A striking example of this from my own experience is the funeral Mass—specifically, the eulogy. In the course of my ministry, I have celebrated funeral Masses at which there were four separate eulogies. I have sat patiently as innumerable family members burst into tears and delivered a completely unintelligible discourse. I have listened to frequent references to the drinking, gambling, and smoking habits of the departed. I have often heard people canonized even under the most dubious circumstances (“I know he wasn’t much for church or prayers or stuff like that, but he really loved people and a party, and that’s what I think heaven is gonna be like,” said his girlfriend. His second wife was in the congregation).
I remember the “karaoke eulogy,” when the son-in-law, who by no stretch of the imagination could be described as an intelligible public speaker, started inviting other family members up to the pulpit for a series of amateur eulogies. I have heard heresies uttered in eulogies (speculation about what sort of animal Uncle Sam will come back as; a serious, solemn statement about how all religions are equally valid). I have watched as a bereaved son used his eulogy to settle scores with the rest of his family, resulting, I was told, in a fistfight at the restaurant later.
But there is one thing that I should have heard in every eulogy I have ever sat through, yet actually have heard extremely rarely: any kind of statement of faith in the merits of Jesus, in his Passion, Death, and Resurrection. The whole heart of our Faith, the whole reason we were in church at all, went completely unmentioned in the overwhelming majority of these eulogies, which presumably were the things each eulogist most needed to say.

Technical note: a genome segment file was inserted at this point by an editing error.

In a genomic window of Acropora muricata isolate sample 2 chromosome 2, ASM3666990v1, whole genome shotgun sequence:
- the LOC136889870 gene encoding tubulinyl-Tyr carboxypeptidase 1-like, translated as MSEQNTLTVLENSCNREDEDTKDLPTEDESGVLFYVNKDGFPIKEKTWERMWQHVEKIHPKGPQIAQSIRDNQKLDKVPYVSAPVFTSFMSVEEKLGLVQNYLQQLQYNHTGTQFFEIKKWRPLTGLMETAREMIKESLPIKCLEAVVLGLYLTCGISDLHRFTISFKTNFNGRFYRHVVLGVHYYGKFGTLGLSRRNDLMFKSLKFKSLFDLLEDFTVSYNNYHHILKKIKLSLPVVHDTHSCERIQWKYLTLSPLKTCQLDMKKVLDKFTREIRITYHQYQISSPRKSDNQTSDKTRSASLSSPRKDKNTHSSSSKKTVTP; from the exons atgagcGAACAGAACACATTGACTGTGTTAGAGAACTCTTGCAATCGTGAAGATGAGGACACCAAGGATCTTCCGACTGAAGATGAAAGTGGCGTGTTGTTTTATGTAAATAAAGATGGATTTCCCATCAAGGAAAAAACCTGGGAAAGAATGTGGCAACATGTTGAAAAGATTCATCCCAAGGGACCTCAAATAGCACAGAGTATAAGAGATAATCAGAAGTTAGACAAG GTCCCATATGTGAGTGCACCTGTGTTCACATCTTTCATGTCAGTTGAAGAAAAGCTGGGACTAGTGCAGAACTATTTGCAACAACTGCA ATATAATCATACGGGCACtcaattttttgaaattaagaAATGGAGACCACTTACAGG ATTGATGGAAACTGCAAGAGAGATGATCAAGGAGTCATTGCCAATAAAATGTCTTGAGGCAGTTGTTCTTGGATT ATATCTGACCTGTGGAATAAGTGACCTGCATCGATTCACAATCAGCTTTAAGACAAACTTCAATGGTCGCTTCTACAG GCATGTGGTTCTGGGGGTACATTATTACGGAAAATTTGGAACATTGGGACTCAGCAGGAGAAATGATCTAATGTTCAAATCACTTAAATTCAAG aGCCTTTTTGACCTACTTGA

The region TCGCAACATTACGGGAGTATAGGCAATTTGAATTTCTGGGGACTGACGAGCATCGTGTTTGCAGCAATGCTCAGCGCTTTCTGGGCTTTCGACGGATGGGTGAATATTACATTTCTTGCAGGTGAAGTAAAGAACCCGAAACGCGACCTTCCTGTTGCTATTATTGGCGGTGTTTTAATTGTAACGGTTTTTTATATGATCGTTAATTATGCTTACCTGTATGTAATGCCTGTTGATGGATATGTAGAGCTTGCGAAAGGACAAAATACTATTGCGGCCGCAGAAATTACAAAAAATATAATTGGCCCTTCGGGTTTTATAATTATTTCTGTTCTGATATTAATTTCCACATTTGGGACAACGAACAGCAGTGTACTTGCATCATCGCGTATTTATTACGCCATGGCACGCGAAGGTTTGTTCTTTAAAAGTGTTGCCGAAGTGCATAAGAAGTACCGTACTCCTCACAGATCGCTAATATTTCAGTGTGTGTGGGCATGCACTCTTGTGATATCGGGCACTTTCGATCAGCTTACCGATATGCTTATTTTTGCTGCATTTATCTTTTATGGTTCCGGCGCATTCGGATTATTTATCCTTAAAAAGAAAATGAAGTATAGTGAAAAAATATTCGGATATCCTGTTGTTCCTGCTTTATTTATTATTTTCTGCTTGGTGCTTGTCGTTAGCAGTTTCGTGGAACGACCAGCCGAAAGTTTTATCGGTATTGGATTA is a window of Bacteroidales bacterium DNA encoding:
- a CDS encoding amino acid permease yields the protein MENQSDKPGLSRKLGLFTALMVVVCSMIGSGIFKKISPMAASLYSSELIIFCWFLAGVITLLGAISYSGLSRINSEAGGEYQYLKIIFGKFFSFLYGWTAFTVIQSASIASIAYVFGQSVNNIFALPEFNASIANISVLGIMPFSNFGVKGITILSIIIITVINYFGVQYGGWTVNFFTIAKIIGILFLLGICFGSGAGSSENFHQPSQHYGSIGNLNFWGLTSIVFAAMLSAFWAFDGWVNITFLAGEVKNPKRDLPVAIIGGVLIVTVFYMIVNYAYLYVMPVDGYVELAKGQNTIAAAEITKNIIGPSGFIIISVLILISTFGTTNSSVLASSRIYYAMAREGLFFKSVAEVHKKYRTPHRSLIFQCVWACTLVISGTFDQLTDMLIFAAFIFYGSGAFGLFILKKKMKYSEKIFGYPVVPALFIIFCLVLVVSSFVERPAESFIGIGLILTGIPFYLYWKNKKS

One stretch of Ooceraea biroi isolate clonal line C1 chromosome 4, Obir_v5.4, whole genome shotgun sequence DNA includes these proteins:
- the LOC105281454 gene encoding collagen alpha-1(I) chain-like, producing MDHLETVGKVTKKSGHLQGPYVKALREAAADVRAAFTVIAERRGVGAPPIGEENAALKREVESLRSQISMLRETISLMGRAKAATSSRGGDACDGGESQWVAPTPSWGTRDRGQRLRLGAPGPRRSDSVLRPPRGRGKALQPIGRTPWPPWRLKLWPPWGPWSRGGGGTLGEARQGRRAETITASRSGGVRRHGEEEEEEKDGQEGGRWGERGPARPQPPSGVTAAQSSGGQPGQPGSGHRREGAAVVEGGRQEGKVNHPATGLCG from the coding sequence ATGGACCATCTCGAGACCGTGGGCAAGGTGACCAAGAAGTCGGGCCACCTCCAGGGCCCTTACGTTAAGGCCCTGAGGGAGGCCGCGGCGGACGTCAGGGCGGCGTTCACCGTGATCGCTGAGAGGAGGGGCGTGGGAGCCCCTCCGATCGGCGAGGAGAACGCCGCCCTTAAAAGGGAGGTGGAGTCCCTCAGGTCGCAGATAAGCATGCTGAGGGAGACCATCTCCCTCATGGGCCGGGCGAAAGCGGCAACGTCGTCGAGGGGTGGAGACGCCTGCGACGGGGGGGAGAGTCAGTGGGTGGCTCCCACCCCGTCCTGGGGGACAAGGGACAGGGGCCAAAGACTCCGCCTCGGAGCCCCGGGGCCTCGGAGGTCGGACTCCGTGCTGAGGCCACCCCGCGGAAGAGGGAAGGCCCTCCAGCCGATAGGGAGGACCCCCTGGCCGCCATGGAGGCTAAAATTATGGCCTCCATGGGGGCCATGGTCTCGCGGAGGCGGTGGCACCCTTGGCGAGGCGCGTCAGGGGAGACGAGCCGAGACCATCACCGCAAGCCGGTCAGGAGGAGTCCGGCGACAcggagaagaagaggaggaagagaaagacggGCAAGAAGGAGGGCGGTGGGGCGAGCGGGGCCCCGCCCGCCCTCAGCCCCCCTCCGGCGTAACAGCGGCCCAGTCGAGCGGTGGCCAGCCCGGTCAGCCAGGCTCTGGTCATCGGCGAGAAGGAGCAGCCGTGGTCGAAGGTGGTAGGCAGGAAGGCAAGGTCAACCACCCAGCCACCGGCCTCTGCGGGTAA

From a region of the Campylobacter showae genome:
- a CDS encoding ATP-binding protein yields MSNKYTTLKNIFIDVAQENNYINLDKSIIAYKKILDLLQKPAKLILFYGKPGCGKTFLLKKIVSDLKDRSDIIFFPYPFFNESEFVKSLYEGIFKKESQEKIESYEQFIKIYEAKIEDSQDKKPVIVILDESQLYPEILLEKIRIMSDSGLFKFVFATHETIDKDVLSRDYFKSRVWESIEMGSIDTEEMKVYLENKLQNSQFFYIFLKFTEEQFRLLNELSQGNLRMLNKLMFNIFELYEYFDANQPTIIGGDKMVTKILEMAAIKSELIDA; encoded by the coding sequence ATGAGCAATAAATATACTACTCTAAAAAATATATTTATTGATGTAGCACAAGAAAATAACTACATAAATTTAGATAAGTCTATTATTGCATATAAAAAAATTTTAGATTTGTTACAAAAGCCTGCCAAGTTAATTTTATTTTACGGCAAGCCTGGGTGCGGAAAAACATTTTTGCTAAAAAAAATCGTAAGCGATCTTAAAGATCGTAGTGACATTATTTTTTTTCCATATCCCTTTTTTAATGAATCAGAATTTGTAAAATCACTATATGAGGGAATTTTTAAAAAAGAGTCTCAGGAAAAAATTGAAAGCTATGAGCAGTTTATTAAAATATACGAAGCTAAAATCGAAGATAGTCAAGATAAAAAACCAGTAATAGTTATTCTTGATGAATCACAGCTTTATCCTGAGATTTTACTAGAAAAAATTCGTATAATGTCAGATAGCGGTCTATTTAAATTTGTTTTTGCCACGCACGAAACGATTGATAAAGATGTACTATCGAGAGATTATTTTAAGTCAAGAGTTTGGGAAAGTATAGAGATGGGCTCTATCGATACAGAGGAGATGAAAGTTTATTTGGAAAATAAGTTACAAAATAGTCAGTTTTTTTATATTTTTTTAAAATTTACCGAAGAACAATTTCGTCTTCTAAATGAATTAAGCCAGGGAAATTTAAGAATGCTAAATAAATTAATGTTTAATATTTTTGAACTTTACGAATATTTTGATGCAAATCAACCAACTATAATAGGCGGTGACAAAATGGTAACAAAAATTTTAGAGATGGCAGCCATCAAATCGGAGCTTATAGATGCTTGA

The purpose of a funeral Mass is the offering of the Holy Sacrifice of the Mass for the repose of the departed soul. It is the specific application of the fruits of Calvary to this individual departed Christian, the opportunity for the mourners to participate in the Eucharist and offer their Communion for the departed. It’s about the Lord Jesus, the Resurrection, the means of grace and the hope of glory.
You’d never guess it from the eulogies through which I have sat. Liturgy has become entertainment; it is a sort of karaoke experience we put on ourselves, to suit the mood and needs of the moment. The notion is now strange to people that secular show tunes should not be performed during worship, that irreligious or heretical discourses should not be delivered from the pulpit, that someone who is pouring out the inmost thoughts of his heart during a Liturgy ought to have something to say about Jesus! As the priest, I am supposed to be amused by a postcommunion, light-hearted character sketch of the deceased as a boozy broad who loved her scotch and her card games and swore like a sailor at TV game shows.